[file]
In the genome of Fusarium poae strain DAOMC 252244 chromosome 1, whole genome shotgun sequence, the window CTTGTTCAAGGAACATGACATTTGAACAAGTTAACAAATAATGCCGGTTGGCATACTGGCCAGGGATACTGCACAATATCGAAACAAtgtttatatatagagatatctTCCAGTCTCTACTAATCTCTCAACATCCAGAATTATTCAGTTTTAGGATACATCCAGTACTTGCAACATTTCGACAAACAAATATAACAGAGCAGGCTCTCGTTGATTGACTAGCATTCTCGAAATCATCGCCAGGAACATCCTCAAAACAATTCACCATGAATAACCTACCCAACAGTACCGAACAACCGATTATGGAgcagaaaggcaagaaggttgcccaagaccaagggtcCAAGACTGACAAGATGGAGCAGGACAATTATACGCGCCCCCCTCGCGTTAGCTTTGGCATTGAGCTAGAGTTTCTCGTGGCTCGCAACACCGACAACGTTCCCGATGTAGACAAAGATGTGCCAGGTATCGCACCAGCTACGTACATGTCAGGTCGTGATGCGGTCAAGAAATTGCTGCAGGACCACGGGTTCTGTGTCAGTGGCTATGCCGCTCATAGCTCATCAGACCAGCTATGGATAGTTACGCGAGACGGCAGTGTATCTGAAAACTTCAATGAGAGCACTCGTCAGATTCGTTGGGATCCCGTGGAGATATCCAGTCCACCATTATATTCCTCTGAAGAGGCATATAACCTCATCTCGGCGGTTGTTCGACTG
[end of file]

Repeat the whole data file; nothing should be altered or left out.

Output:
In the genome of Fusarium poae strain DAOMC 252244 chromosome 1, whole genome shotgun sequence, the window CTTGTTCAAGGAACATGACATTTGAACAAGTTAACAAATAATGCCGGTTGGCATACTGGCCAGGGATACTGCACAATATCGAAACAAtgtttatatatagagatatctTCCAGTCTCTACTAATCTCTCAACATCCAGAATTATTCAGTTTTAGGATACATCCAGTACTTGCAACATTTCGACAAACAAATATAACAGAGCAGGCTCTCGTTGATTGACTAGCATTCTCGAAATCATCGCCAGGAACATCCTCAAAACAATTCACCATGAATAACCTACCCAACAGTACCGAACAACCGATTATGGAgcagaaaggcaagaaggttgcccaagaccaagggtcCAAGACTGACAAGATGGAGCAGGACAATTATACGCGCCCCCCTCGCGTTAGCTTTGGCATTGAGCTAGAGTTTCTCGTGGCTCGCAACACCGACAACGTTCCCGATGTAGACAAAGATGTGCCAGGTATCGCACCAGCTACGTACATGTCAGGTCGTGATGCGGTCAAGAAATTGCTGCAGGACCACGGGTTCTGTGTCAGTGGCTATGCCGCTCATAGCTCATCAGACCAGCTATGGATAGTTACGCGAGACGGCAGTGTATCTGAAAACTTCAATGAGAGCACTCGTCAGATTCGTTGGGATCCCGTGGAGATATCCAGTCCACCATTATATTCCTCTGAAGAGGCATATAACCTCATCTCGGCGGTTGTTCGACTG